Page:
The Song dynasty is renowned for the simple elegance of both its lacquer and ceramic ware, where restrained decoration and beautifully-balanced elegant shapes were the main characteristics. The present dish succinctly exemplifies the design concepts of the period. Its slender chrysanthemum petal fluting is much rarer than the broader lobes seen on a number of other lacquer and ceramic objects dating to the Song period, such as the high-footed lacquer bowl with an inscription dating to A.D. 1066 in the Musée Guimet, illustrated in Trésors de Musée National du Palais, Taipei: Memoire d'Empire, Paris, 1998, p. 139. Another example, a larger dish (21.6 cm. diam.) of similar shape, from the collection of the Asian Art Museum of San Francisco, illustrated in Hai-wai Yi-chen, Chinese Art in Overseas Collections: Lacquerware, 1987, no. 35.
This fine fluting is also seen in combination with a flattened rim on larger lacquer dishes of the Song period, such as the dish included in the exhibition at the Museum fur Ostasiastische Kunst der Stadt Koln, Drache und Phoenix - Lackarbeiten aus China: Sammlung der Familie Lee, Tokyo, 1990, illustrated in the Catalogue, no. 18; and the black lacquer dish in the Shoto Museum of Art, included in the exhibition, Chinese Lacquerware, 1991, illustrated in the Catalogue, no. 6.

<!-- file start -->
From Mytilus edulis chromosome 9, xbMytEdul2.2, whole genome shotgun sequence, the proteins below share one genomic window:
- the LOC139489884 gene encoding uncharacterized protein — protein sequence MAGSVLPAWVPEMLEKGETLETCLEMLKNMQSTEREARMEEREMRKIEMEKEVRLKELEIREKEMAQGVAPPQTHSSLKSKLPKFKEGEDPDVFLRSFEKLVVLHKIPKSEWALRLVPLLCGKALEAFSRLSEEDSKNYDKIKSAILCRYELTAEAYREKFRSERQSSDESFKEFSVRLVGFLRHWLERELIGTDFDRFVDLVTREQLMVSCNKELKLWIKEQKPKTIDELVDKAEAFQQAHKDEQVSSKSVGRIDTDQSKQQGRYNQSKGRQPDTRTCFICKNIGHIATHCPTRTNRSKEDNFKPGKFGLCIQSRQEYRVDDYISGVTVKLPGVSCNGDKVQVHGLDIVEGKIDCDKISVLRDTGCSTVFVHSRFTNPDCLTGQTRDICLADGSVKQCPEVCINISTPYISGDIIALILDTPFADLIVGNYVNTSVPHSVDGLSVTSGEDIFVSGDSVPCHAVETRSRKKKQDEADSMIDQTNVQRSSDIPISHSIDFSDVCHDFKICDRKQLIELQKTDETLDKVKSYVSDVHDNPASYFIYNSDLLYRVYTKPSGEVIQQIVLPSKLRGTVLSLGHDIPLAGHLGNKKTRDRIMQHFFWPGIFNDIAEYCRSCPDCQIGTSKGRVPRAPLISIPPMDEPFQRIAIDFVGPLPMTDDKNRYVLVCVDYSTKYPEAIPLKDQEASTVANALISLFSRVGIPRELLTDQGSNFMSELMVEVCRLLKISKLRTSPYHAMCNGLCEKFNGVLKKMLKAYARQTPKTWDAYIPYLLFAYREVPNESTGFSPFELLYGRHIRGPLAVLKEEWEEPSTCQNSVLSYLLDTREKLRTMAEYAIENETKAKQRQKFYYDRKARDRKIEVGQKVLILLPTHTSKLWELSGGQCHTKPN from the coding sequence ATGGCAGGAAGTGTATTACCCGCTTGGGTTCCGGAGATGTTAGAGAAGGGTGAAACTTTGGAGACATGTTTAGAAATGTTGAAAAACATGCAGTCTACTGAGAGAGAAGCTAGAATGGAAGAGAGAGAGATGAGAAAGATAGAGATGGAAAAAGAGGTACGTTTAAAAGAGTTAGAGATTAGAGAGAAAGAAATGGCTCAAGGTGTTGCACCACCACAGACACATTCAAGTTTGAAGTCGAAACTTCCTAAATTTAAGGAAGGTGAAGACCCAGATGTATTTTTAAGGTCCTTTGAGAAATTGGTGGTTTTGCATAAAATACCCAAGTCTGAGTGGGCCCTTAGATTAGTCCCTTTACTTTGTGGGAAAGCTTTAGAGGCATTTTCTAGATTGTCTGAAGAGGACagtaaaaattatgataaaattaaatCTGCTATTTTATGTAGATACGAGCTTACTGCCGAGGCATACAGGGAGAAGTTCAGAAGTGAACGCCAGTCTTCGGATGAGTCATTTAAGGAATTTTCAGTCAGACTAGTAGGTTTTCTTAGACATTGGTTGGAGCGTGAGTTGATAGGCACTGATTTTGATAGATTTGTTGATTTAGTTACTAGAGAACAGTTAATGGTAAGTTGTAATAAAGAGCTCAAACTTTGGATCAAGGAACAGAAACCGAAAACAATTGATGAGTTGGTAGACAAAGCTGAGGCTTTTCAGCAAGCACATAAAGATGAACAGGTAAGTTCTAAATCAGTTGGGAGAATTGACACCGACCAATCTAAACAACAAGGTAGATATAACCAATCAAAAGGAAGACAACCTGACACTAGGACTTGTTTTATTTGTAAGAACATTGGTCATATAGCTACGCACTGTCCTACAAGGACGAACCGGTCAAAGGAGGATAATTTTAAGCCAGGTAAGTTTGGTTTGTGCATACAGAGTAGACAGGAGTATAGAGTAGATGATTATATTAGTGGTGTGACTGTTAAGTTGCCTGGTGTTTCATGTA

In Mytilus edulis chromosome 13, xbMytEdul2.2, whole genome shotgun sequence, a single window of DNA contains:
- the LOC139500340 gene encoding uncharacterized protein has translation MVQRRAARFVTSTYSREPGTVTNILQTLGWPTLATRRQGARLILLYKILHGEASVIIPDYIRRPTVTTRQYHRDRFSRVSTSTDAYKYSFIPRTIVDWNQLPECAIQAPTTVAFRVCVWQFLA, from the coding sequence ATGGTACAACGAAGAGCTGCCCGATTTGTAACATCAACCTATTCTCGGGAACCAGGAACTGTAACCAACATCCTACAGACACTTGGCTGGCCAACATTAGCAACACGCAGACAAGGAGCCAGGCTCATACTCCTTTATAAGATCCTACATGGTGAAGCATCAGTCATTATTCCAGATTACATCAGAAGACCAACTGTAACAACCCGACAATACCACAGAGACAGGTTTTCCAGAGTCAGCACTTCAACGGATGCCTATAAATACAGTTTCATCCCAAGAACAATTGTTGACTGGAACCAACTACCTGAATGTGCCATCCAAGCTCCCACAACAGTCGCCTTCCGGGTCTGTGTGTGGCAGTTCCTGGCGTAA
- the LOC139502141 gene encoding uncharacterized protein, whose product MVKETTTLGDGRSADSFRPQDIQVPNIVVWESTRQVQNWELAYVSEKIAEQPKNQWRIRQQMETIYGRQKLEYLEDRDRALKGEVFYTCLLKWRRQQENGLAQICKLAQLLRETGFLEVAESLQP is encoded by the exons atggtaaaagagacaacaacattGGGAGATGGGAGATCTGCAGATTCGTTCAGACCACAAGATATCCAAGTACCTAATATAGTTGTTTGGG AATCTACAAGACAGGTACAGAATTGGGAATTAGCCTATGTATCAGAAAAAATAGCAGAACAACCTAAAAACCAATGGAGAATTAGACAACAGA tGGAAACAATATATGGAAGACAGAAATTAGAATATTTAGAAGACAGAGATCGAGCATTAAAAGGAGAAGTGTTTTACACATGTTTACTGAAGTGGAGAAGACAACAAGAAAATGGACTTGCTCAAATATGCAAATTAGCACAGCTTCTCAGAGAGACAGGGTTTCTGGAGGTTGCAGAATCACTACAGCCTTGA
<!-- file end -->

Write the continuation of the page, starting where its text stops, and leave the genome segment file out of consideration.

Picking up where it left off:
The chrysanthemum form is also found on fine ceramics of the Song dynasty. The closest in shape and size to the current lacquer vessel is a Guan ware dish in the National Palace Museum, Taibei, included in the exhibition, China at the Inception of the Second Millennium - Art and Culture of the Song Dynasty, 2000, and illustrated in the Catalogue, no. III-9. There are also examples of Ding ware dishes with the fluting combined with a flattened rim and moulded decoration, such as the one from the Percival David Foundation, London, illustrated by J. Wirgin, Sung Ceramic Designs, London, 1979, pl. 98.